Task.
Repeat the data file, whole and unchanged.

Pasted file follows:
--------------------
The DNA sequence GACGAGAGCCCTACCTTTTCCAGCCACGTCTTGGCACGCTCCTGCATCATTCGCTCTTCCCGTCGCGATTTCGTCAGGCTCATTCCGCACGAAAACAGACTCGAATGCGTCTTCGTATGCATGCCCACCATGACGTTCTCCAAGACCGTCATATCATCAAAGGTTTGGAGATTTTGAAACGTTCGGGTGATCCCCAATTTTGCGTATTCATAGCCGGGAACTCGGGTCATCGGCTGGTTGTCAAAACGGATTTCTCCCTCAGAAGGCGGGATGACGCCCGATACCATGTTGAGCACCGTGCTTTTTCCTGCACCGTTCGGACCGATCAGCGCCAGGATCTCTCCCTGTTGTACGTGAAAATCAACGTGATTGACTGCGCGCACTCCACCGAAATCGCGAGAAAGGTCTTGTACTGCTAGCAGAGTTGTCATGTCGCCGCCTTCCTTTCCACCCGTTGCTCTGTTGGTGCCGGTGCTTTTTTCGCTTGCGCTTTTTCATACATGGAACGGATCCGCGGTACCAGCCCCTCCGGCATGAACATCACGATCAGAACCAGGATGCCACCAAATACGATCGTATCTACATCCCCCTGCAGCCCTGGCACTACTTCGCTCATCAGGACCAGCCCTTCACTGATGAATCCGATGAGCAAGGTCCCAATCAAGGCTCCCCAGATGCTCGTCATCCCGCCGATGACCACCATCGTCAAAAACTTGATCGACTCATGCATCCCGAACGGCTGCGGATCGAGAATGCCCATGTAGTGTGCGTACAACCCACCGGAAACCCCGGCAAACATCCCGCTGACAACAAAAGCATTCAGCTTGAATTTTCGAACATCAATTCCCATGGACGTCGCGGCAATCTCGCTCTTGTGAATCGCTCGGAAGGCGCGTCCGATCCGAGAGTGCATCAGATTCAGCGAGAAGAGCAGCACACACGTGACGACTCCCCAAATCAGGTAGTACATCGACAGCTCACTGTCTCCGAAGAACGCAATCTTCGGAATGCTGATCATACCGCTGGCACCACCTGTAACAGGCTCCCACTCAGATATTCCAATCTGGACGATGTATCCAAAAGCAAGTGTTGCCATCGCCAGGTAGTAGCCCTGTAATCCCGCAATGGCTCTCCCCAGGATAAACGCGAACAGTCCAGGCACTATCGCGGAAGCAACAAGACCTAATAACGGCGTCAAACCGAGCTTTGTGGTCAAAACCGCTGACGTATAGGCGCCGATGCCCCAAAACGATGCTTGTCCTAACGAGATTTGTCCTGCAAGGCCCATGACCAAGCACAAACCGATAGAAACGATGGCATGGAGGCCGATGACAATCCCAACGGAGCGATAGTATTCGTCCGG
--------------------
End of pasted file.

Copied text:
The DNA sequence GACGAGAGCCCTACCTTTTCCAGCCACGTCTTGGCACGCTCCTGCATCATTCGCTCTTCCCGTCGCGATTTCGTCAGGCTCATTCCGCACGAAAACAGACTCGAATGCGTCTTCGTATGCATGCCCACCATGACGTTCTCCAAGACCGTCATATCATCAAAGGTTTGGAGATTTTGAAACGTTCGGGTGATCCCCAATTTTGCGTATTCATAGCCGGGAACTCGGGTCATCGGCTGGTTGTCAAAACGGATTTCTCCCTCAGAAGGCGGGATGACGCCCGATACCATGTTGAGCACCGTGCTTTTTCCTGCACCGTTCGGACCGATCAGCGCCAGGATCTCTCCCTGTTGTACGTGAAAATCAACGTGATTGACTGCGCGCACTCCACCGAAATCGCGAGAAAGGTCTTGTACTGCTAGCAGAGTTGTCATGTCGCCGCCTTCCTTTCCACCCGTTGCTCTGTTGGTGCCGGTGCTTTTTTCGCTTGCGCTTTTTCATACATGGAACGGATCCGCGGTACCAGCCCCTCCGGCATGAACATCACGATCAGAACCAGGATGCCACCAAATACGATCGTATCTACATCCCCCTGCAGCCCTGGCACTACTTCGCTCATCAGGACCAGCCCTTCACTGATGAATCCGATGAGCAAGGTCCCAATCAAGGCTCCCCAGATGCTCGTCATCCCGCCGATGACCACCATCGTCAAAAACTTGATCGACTCATGCATCCCGAACGGCTGCGGATCGAGAATGCCCATGTAGTGTGCGTACAACCCACCGGAAACCCCGGCAAACATCCCGCTGACAACAAAAGCATTCAGCTTGAATTTTCGAACATCAATTCCCATGGACGTCGCGGCAATCTCGCTCTTGTGAATCGCTCGGAAGGCGCGTCCGATCCGAGAGTGCATCAGATTCAGCGAGAAGAGCAGCACACACGTGACGACTCCCCAAATCAGGTAGTACATCGACAGCTCACTGTCTCCGAAGAACGCAATCTTCGGAATGCTGATCATACCGCTGGCACCACCTGTAACAGGCTCCCACTCAGATATTCCAATCTGGACGATGTATCCAAAAGCAAGTGTTGCCATCGCCAGGTAGTAGCCCTGTAATCCCGCAATGGCTCTCCCCAGGATAAACGCGAACAGTCCAGGCACTATCGCGGAAGCAACAAGACCTAATAACGGCGTCAAACCGAGCTTTGTGGTCAAAACCGCTGACGTATAGGCGCCGATGCCCCAAAACGATGCTTGTCCTAACGAGATTTGTCCTGCAAGGCCCATGACCAAGCACAAACCGATAGAAACGATGGCATGGAGGCCGATGACAATCCCAACGGAGCGATAGTATTCGTCCGG